Naturalization is the process by which an immigrant or a permanent resident can become a U.S. citizen. The time it takes to become a naturalized citizen can vary depending on several factors, and it is difficult to tell with certainty how long the naturalization process will take for any individual.
That said, some general guidelines and factors can offer insights into the anticipated timeline for this significant step in your immigration journey, as explained below.
Qualifying applicants must submit Form N-400, the Application for Naturalization, along with the required documents and fees to initiate the naturalization process. Ensure your application is complete and accurate. The faster you finish the paperwork, the sooner your application can begin processing.
You will be scheduled for a biometrics appointment to provide fingerprints, photographs and a signature. This will help conduct background checks, typically within a few months of submitting the application.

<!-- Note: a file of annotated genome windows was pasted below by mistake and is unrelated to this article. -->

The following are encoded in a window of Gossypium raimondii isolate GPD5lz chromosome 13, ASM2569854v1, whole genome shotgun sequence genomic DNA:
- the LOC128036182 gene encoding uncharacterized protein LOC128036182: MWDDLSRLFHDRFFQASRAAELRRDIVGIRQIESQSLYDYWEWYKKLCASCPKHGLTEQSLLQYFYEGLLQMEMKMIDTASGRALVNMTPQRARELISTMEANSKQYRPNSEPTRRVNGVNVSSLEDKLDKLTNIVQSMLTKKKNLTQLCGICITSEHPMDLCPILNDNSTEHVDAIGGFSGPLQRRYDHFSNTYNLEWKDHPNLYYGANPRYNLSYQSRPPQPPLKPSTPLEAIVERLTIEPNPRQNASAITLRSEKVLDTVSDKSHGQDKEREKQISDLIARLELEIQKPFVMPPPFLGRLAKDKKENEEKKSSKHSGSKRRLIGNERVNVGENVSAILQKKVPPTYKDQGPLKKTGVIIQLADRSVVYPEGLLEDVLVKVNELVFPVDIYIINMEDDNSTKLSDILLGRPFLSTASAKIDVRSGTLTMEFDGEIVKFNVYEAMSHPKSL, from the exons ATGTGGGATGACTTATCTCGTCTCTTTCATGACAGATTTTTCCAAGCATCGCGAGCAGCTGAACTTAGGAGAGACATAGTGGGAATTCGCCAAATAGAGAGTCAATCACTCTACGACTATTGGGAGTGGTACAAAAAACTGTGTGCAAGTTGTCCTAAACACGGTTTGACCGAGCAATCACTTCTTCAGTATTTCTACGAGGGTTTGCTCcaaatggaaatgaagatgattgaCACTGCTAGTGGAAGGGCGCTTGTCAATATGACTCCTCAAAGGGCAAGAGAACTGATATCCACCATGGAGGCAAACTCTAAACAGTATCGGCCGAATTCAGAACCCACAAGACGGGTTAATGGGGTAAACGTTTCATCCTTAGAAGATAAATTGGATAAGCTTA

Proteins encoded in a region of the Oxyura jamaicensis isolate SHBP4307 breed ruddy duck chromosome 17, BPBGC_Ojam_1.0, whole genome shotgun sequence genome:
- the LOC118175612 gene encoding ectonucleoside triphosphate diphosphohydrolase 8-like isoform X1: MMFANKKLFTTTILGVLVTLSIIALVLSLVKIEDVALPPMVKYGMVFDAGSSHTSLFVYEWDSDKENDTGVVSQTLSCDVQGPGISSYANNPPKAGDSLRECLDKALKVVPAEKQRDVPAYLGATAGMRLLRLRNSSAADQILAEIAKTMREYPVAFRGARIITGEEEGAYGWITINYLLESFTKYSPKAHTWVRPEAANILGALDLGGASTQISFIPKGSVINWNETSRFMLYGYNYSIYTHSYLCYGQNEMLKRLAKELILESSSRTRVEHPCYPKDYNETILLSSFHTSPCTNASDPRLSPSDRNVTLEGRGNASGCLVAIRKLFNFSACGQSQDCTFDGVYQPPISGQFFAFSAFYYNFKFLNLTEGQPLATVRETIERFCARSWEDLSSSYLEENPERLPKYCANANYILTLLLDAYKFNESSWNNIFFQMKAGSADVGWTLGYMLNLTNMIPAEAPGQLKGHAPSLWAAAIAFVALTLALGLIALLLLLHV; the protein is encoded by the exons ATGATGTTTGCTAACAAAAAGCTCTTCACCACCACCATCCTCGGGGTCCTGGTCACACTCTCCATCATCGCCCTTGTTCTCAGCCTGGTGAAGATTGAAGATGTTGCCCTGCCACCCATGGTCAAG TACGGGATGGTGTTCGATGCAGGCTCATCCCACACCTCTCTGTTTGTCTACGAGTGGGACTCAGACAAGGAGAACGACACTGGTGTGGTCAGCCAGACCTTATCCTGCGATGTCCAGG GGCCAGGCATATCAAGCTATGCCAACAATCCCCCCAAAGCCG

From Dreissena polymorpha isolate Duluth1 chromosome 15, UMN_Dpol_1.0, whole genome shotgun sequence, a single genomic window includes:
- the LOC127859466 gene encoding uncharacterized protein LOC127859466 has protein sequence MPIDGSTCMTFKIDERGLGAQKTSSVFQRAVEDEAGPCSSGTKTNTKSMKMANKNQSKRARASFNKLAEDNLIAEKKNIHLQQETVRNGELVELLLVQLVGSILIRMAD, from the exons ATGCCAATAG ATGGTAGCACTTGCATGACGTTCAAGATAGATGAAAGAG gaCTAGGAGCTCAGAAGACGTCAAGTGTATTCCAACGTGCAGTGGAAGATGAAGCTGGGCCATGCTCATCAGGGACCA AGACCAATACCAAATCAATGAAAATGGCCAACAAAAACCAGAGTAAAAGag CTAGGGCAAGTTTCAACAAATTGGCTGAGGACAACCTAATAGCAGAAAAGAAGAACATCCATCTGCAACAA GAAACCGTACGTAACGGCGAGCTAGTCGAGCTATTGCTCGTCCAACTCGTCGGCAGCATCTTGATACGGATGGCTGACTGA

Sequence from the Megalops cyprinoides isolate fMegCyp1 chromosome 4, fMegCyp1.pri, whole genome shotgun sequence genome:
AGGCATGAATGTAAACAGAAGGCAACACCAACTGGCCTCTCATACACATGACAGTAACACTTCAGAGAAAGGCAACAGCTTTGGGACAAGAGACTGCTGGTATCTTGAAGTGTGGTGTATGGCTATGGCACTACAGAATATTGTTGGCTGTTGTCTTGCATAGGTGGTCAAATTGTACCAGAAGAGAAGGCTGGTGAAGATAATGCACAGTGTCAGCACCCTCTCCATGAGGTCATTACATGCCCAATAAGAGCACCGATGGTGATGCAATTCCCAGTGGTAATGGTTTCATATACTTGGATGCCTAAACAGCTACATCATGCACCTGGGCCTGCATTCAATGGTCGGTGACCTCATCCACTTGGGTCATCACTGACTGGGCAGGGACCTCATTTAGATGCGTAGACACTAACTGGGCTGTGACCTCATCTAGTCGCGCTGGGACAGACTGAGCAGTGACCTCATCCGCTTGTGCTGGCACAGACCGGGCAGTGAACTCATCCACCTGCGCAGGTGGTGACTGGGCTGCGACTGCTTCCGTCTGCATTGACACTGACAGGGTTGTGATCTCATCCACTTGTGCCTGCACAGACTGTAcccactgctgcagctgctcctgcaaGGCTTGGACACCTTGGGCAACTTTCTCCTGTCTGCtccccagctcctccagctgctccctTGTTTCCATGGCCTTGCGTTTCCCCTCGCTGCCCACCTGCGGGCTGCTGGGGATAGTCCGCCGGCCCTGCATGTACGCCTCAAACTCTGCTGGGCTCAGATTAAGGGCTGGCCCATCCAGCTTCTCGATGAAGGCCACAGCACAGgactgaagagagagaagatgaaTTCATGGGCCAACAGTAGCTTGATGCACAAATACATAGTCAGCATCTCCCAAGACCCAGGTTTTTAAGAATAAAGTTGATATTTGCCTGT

The U.S. Citizenship and Immigration Services (USCIS) may request additional information regarding your application at this stage, and it’s essential to respond promptly to such requests to avoid unnecessary delays.
Next, you’ll be slated for an appointment with a USCIS officer. This interview serves as an evaluation of your proficiency in English and your understanding of the U.S. government and history. The waiting period for this interview can fluctuate but generally spans several months.
Upon a successful interview, you will be issued a notification to participate in the Oath of Allegiance ceremony, marking the final step in your journey to becoming an official U.S. citizen.
The overall timeline
On average, the naturalization process can take anywhere from 8 months to over a year, depending on individual circumstances and location. Delays can occur due to high application volumes, background checks and other administrative factors. In certain situations, expedited processing may be available, reducing the overall timeline.
Seeking qualified legal guidance can help you avoid mistakes during the application process and increase the chances of a successful outcome.